Why does this matter? A couple of months ago, No Impact Man had a nice little post (oh wait, no, actually horrifying...) about plastic in the food chain. It's unsettled me, and that little bag of scraps has been weighing on my mind. Polyester is plastic. Sure, my scraps aren't significant, but they're my responsibility, eh? And somehow I don't feel right having my crafting life exist on a separate wavelength than the rest of my life (which is not perfect, but that's neither here nor there - it just doesn't jive, is what I mean - the plastic is without feeling - it follows me even to happy-craft-land). So, I figure I can use them to stuff stuffies and that will keep them out of the environment for a while.

What about not buying polyester blends to begin with? Well, I guess that means I'll have to find out what happens to stuff that never sells at second-hand stores. Does everything eventually sell? Do they dump it if it doesn't? (this seems unlikely) Not purchasing polyester at the second-hand level has no impact on first-tier shopping, does it? It's not like I can boycott polyester manufacturers by not buying polyester second-hand items. So a little leg-work is in order.

That just leaves thread. All my thread is polyester. When those run out, what next? Conventional cotton and it's spectre of pesticide use? I think I'll have to bite the cost bullet and order organic cotton thread, maybe from Near Sea Naturals. Maybe delve into plant-based dyeing? Or get really good at knitting ;-)

Ah, from a problem comes another crafting opportunity, perhaps?

As far as sourcing organic textiles in Toronto, I've come up with far! (Maybe I should open a store? Hmmm...) On-line seems to have more options, clearly (although I haven't ordered from any as these sites yet):

Near Sea Naturals: everything including natural rubber elastic!
Shepherd's Dream: wool batting, cotton and wool textiles (our bed was made by these folks - this is not a paid advertisement :-) they're just lovely people with lovely product)
KidBean: organic cotton batting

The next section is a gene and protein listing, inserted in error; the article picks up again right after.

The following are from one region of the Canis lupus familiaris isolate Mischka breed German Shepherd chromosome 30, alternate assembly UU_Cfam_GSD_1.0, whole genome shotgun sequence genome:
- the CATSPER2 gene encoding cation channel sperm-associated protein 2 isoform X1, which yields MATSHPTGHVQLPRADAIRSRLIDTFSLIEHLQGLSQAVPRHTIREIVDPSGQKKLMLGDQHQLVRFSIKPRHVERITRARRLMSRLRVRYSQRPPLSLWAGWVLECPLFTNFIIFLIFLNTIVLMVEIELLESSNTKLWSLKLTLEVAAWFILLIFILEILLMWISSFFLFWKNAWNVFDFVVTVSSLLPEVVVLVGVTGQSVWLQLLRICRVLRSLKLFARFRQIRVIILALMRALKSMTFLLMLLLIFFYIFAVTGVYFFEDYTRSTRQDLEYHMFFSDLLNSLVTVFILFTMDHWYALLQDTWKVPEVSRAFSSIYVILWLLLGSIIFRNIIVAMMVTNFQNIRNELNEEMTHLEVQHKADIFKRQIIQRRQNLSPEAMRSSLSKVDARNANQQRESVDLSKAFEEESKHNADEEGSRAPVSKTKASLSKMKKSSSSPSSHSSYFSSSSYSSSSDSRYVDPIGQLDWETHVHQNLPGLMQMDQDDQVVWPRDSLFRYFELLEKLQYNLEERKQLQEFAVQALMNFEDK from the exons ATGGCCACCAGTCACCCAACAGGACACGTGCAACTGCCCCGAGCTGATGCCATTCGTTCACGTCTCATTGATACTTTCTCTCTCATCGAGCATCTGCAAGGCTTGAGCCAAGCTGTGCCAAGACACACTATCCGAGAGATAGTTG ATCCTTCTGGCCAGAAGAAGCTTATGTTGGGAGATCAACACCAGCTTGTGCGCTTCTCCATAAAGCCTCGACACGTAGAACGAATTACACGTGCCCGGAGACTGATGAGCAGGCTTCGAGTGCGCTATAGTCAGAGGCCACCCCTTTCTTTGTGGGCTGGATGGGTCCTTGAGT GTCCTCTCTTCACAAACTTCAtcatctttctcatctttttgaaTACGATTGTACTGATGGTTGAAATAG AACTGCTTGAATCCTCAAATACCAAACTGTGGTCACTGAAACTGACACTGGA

Rawganique: hemp textiles
GreenSage Store: natural fabrics
Tenfold Organic Textiles
earth friendly goods: hemp fabric
Aurora Silk (these guys fascinate me)

Coming up on another post (after camping!), the holy grail of textiles: "100-mile" fabric and the search for hemp in Canada.

Whew! Now I'm going to go pack for camping! Have a great week!

My Daughter is a Ninety-Year-Old Granny

This is not a knitting bag. It is our well-worn baby knapsack that has turned into a toddler knapsack into a little kid knapsack masquerading as a knitting bag. It is clearly on its last legs. Unfortunately, I do not have any spiffy pictures of a new, improved, and oh-so-chic-take-to-the-park bag made by moi simply because there is no such thing...yet. I'm eyeing those Amy Butler patterns...

Of all the outdoor, portable craft options, the other day I decided that crochet was probably the easiest. Embroidery? Too worried about the dirt. Knitting? Too many needles and I'm not good enough yet to not have to con...cen...trate!

Conversation with Safiya whilst placing the balls of yarn in the bag:
"Why are you bringing your sewing, Mama?"
"I'm not, actually - it's crochet..."
...long pause, I go to get something in the kitchen, and then I hear her little voice matter-of-factly:
"I think I need to bring some crochet to the park too, Mama."

To humour/encourage/enable her ;-) we pack up extra yarn and a hook (I figure a minute or two and then she'll be off and running, right?)

After at least 40 minutes of sitting in the shade on a rise in the park:
"Honey, do you want to go and play on the jungle gym?"
"Not right now, Mama, I'm busy with my crochet."

This is good, right?